For my daughter Audrey’s first birthday, my wife and I planned to have a small celebration with a few friends and family members at home; instead we ended up with a cupcake-themed extravaganza at the restaurant her grandparents manage. Admittedly, it was probably more for everyone else’s benefit. Audrey spent much of the time observing the proceedings warily from the safety of someone’s arms and flatly refused to pose for photos by her lone candle, despite (or because of) much encouragement to do so.

People talk about how fast time flies, and I feel it really does. Maybe that’s because I’m getting older. When I was a child, days, weeks, and months—not to mention years—seemed to pass so slowly; now it seems like only a few weeks ago that I first met Audrey. I remember that day so well, along with all my first impressions and emotions as I watched the nurse give Audrey her first bath, and then her falling asleep in my arms for the first time.

Before she was born, I often heard parents talk about the joys of having children, but I wasn’t convinced. I believed those parents truly thought they were happy, but I didn’t understand how. Weren’t their lives more stressful, tiring, and hectic than before? Didn’t they have less free time? Weren’t they embarrassed by their children turning over a plate of food, frazzled by their children’s whininess when they were tired, annoyed by their clinginess or repeated petty disobediences? I was sure I would be. While I enjoyed being around other people’s children, I felt I valued my time and comfort too much to ever have any of my own.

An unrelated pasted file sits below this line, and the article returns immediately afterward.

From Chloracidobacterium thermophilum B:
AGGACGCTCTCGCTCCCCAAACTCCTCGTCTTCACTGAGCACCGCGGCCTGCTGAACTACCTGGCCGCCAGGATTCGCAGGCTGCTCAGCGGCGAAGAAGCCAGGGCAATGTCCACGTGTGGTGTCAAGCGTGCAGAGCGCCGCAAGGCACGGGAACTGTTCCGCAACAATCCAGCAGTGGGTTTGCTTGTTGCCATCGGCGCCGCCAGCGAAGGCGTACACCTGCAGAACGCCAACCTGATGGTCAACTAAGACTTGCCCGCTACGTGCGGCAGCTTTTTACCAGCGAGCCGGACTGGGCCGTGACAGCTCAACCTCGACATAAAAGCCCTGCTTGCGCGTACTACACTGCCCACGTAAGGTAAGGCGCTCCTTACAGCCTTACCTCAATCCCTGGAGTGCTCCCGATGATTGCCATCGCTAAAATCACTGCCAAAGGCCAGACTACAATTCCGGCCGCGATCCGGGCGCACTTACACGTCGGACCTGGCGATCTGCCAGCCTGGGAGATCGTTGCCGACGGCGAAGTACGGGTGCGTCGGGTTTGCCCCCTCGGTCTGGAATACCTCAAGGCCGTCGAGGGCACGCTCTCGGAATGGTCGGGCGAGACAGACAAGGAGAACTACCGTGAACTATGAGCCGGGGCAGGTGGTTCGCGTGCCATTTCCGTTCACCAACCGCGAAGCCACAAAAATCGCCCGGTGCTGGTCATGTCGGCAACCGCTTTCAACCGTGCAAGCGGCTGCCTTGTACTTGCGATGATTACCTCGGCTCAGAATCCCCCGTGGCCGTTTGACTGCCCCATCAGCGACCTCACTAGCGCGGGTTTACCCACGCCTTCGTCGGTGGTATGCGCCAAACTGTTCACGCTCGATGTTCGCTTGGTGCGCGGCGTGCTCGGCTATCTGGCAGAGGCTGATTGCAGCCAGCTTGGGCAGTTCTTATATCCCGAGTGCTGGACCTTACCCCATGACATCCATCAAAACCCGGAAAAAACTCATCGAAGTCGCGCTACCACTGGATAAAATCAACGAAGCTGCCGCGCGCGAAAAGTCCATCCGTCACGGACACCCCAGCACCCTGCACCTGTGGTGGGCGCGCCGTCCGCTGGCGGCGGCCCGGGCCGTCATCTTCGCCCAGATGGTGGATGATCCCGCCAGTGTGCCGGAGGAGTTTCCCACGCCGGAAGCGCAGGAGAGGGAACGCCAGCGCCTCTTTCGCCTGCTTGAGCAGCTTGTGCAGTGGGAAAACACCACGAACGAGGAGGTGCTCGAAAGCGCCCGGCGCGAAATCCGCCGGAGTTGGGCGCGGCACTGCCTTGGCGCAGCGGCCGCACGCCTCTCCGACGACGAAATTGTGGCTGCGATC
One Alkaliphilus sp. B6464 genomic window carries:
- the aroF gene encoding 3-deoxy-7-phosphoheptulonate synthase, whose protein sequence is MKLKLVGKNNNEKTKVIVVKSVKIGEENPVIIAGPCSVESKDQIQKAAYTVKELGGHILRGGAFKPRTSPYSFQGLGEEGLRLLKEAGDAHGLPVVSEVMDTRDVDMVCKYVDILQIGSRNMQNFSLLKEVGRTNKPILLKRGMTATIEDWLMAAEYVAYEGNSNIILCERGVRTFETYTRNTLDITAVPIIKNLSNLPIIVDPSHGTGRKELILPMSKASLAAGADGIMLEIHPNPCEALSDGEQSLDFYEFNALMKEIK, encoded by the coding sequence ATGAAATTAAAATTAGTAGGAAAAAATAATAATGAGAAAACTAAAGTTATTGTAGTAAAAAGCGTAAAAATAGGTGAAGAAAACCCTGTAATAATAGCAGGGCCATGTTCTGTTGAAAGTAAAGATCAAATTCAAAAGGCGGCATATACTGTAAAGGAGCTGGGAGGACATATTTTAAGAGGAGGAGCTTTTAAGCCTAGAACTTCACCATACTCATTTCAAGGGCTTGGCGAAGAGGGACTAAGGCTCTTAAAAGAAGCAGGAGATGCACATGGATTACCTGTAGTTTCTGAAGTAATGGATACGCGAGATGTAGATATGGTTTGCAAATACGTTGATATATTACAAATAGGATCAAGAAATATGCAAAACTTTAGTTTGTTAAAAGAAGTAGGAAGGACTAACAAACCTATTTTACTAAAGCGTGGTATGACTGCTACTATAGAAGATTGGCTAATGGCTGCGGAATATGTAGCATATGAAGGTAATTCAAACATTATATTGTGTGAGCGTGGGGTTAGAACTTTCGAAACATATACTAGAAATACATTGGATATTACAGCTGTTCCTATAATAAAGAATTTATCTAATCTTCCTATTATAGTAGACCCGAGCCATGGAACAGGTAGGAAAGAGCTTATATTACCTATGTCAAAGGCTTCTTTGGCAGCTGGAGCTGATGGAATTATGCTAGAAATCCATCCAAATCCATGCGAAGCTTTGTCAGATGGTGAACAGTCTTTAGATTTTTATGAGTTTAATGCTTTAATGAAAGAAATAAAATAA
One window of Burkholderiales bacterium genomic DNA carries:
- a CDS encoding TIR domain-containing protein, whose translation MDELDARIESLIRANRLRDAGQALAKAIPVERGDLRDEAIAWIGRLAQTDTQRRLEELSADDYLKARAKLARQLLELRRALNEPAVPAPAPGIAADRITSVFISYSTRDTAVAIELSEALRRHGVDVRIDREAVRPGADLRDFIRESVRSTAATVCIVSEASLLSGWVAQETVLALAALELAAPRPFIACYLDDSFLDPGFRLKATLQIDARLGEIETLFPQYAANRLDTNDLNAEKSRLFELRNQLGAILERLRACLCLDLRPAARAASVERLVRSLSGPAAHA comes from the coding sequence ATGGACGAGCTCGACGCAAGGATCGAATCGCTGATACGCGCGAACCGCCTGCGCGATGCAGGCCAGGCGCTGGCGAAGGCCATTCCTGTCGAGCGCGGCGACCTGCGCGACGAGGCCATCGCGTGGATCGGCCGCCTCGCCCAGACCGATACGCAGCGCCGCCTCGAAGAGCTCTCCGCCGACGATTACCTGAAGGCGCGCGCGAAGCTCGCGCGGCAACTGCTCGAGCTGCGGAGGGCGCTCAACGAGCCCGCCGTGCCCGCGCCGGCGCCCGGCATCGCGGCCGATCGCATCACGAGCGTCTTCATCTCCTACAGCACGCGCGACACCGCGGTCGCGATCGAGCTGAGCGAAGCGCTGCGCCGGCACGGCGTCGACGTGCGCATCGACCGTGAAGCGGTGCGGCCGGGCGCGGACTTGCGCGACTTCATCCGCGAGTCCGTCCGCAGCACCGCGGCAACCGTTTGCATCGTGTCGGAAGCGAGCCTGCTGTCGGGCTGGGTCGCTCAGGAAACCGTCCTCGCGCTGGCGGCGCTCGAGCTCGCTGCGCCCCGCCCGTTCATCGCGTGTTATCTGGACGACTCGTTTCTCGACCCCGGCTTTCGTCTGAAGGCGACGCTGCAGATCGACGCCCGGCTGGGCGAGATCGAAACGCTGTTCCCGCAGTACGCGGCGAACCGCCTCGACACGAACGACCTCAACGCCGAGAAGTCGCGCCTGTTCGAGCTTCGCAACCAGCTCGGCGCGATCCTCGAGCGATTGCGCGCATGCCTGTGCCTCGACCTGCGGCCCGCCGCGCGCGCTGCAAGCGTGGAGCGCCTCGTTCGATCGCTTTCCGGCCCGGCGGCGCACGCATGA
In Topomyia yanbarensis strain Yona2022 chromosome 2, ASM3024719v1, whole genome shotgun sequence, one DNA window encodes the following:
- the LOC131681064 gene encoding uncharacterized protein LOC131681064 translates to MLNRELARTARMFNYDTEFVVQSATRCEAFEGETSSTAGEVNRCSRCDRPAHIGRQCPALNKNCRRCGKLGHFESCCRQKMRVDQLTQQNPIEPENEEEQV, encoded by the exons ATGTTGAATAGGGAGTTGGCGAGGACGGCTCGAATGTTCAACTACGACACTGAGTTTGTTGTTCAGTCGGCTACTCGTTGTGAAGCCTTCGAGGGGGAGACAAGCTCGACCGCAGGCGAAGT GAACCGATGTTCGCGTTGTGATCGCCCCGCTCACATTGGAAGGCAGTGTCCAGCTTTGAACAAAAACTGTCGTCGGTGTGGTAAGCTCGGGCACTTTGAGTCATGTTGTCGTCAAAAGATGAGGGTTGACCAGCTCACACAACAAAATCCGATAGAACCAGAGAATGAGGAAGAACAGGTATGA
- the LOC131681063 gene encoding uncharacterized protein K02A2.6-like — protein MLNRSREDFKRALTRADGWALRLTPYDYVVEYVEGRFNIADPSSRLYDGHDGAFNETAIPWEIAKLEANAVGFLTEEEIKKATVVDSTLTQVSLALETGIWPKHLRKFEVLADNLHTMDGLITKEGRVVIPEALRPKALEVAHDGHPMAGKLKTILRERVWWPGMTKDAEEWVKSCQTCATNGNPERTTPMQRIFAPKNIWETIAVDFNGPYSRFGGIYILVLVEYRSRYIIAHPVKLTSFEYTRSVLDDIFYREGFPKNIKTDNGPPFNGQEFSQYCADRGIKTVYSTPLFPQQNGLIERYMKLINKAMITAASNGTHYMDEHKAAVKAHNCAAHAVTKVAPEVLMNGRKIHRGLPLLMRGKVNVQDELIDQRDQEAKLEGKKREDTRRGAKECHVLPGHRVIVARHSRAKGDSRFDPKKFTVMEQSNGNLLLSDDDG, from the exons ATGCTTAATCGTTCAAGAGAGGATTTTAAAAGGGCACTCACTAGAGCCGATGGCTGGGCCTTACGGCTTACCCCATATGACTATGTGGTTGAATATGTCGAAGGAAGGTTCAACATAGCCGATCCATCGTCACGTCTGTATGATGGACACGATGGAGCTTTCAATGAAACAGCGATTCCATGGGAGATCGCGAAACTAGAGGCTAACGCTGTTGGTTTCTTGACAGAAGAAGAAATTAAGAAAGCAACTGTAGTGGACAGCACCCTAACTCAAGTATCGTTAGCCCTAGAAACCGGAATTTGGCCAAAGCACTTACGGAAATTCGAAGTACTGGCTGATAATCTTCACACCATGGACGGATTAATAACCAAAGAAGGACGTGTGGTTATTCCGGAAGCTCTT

Now however, I can’t imagine my life without Audrey. Every smile, every peal of laughter, every new discovery she makes, every new toy she masters, every animal sound she learns fills me with deep happiness and gratitude for her presence in my life. Her latest discovery is that a piercing shriek is an effective way to get my attention when she wants me to play with her or read her a book, but even that doesn’t take away from the love I feel for her or the happiness she brings.

One would think that our heavenly Father would be embarrassed by our lack of wisdom, frazzled by our constant need for Him, and annoyed at our limitations. But God never gets fed up with us or tires of having us around.